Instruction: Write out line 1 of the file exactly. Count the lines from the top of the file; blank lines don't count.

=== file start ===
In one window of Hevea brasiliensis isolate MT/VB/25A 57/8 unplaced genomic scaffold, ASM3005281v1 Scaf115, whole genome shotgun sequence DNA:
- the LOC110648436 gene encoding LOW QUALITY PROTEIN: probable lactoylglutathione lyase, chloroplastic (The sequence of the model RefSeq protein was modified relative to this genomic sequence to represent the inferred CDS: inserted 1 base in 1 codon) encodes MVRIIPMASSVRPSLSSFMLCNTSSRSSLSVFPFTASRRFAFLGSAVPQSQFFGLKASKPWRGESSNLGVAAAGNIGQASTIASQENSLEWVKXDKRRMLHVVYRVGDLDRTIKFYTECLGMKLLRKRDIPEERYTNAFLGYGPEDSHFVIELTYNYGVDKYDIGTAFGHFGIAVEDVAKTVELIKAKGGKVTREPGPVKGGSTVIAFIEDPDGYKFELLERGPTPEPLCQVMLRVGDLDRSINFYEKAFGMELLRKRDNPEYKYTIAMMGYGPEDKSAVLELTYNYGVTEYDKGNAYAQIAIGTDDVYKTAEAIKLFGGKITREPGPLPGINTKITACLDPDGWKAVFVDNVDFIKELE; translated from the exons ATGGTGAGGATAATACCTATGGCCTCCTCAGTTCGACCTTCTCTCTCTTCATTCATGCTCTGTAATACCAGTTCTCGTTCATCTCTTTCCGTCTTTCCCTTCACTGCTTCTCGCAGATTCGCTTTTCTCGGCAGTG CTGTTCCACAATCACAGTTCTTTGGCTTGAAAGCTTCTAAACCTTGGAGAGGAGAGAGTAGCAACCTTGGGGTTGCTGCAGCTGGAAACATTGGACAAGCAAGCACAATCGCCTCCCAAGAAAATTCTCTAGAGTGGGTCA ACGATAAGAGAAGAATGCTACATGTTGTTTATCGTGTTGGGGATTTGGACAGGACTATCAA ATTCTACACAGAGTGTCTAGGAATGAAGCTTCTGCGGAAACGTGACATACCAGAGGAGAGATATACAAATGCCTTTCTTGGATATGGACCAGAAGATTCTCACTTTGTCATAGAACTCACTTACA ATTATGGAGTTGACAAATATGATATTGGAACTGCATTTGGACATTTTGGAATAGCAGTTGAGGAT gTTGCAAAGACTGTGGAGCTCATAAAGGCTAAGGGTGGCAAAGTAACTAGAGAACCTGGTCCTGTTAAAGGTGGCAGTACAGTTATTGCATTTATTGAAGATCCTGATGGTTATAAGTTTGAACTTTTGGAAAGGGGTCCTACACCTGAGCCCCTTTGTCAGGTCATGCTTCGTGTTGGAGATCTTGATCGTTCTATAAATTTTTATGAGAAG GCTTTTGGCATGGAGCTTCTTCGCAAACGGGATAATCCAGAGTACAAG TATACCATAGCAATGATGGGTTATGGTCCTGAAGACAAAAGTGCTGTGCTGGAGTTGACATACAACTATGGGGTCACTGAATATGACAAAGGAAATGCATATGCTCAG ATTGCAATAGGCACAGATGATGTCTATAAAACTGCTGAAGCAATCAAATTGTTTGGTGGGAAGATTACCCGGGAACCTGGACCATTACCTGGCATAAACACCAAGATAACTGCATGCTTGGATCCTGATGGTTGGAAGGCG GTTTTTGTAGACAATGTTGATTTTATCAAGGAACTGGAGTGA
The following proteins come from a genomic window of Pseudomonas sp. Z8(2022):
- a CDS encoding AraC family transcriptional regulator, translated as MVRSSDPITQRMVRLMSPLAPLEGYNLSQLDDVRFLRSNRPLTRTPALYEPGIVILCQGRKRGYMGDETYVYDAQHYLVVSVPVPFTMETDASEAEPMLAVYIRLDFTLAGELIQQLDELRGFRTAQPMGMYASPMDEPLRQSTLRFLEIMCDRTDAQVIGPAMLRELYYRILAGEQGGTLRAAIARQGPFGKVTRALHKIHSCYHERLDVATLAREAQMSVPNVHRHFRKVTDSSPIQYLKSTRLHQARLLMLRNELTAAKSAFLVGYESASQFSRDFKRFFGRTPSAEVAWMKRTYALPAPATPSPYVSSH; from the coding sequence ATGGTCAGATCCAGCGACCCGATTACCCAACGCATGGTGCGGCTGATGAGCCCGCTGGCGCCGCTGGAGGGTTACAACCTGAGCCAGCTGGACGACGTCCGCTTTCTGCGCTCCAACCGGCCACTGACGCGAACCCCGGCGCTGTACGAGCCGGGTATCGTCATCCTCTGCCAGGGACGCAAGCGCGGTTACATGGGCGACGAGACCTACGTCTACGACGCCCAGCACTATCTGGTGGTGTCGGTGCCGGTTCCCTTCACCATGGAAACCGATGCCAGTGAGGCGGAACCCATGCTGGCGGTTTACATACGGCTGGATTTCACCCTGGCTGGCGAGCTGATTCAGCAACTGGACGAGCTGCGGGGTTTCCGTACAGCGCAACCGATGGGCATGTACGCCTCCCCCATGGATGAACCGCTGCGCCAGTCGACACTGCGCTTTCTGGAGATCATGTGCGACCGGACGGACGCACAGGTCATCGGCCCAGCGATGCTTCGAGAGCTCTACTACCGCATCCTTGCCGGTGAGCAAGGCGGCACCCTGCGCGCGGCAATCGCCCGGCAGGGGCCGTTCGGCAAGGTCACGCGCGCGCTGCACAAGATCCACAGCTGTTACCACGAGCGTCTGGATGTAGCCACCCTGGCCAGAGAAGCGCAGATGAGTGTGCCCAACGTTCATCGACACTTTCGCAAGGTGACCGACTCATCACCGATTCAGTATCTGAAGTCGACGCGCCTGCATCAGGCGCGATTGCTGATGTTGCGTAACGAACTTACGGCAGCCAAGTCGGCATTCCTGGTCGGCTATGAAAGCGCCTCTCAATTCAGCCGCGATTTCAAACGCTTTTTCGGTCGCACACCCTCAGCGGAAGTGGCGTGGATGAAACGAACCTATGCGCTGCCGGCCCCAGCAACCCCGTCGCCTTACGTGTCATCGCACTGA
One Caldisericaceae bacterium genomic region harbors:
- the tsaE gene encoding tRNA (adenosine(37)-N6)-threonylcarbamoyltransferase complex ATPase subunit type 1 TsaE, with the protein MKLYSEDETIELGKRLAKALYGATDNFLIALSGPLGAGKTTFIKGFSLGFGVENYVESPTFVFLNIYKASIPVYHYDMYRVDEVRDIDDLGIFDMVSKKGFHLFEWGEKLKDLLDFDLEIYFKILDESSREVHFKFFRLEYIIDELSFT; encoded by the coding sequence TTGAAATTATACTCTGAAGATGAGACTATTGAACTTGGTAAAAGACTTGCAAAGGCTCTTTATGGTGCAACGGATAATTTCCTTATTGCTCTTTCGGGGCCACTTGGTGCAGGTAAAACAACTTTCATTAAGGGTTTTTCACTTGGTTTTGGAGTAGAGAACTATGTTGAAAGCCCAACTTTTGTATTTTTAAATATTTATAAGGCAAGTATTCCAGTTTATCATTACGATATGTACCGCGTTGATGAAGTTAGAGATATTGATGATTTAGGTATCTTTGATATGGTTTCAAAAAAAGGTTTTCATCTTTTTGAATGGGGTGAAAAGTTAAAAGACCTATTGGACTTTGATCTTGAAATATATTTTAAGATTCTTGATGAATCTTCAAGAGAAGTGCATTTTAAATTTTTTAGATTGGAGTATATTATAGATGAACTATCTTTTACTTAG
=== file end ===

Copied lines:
In one window of Hevea brasiliensis isolate MT/VB/25A 57/8 unplaced genomic scaffold, ASM3005281v1 Scaf115, whole genome shotgun sequence DNA: